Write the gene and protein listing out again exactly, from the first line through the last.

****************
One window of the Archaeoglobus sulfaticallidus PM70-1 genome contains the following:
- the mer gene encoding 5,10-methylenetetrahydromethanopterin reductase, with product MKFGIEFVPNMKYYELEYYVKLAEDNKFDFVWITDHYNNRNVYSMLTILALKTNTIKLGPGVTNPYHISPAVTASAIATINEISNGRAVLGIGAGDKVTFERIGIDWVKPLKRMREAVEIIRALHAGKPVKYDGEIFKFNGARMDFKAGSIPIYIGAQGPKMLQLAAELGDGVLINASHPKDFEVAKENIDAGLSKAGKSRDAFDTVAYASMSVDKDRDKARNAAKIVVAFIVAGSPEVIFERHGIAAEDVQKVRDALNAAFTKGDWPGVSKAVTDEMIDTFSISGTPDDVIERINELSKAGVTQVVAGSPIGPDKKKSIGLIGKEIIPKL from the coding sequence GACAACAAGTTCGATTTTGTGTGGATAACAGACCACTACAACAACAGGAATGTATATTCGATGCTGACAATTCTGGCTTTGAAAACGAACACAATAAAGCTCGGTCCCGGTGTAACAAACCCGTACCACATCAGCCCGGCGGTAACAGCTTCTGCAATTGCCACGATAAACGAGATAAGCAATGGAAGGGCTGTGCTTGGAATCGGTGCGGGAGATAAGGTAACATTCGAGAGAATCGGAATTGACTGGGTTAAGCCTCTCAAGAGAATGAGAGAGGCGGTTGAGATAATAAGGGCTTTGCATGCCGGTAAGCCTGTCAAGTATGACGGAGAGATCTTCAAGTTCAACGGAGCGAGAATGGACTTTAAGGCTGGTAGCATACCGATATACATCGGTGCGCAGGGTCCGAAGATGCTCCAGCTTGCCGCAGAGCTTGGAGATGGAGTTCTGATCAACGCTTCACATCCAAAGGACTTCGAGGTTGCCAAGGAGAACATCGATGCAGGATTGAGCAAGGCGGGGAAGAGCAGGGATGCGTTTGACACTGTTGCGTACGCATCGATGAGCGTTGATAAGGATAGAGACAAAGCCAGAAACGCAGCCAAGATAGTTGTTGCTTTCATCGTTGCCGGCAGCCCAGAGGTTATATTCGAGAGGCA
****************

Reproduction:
One window of the Archaeoglobus sulfaticallidus PM70-1 genome contains the following:
- the mer gene encoding 5,10-methylenetetrahydromethanopterin reductase, with product MKFGIEFVPNMKYYELEYYVKLAEDNKFDFVWITDHYNNRNVYSMLTILALKTNTIKLGPGVTNPYHISPAVTASAIATINEISNGRAVLGIGAGDKVTFERIGIDWVKPLKRMREAVEIIRALHAGKPVKYDGEIFKFNGARMDFKAGSIPIYIGAQGPKMLQLAAELGDGVLINASHPKDFEVAKENIDAGLSKAGKSRDAFDTVAYASMSVDKDRDKARNAAKIVVAFIVAGSPEVIFERHGIAAEDVQKVRDALNAAFTKGDWPGVSKAVTDEMIDTFSISGTPDDVIERINELSKAGVTQVVAGSPIGPDKKKSIGLIGKEIIPKL from the coding sequence GACAACAAGTTCGATTTTGTGTGGATAACAGACCACTACAACAACAGGAATGTATATTCGATGCTGACAATTCTGGCTTTGAAAACGAACACAATAAAGCTCGGTCCCGGTGTAACAAACCCGTACCACATCAGCCCGGCGGTAACAGCTTCTGCAATTGCCACGATAAACGAGATAAGCAATGGAAGGGCTGTGCTTGGAATCGGTGCGGGAGATAAGGTAACATTCGAGAGAATCGGAATTGACTGGGTTAAGCCTCTCAAGAGAATGAGAGAGGCGGTTGAGATAATAAGGGCTTTGCATGCCGGTAAGCCTGTCAAGTATGACGGAGAGATCTTCAAGTTCAACGGAGCGAGAATGGACTTTAAGGCTGGTAGCATACCGATATACATCGGTGCGCAGGGTCCGAAGATGCTCCAGCTTGCCGCAGAGCTTGGAGATGGAGTTCTGATCAACGCTTCACATCCAAAGGACTTCGAGGTTGCCAAGGAGAACATCGATGCAGGATTGAGCAAGGCGGGGAAGAGCAGGGATGCGTTTGACACTGTTGCGTACGCATCGATGAGCGTTGATAAGGATAGAGACAAAGCCAGAAACGCAGCCAAGATAGTTGTTGCTTTCATCGTTGCCGGCAGCCCAGAGGTTATATTCGAGAGGCA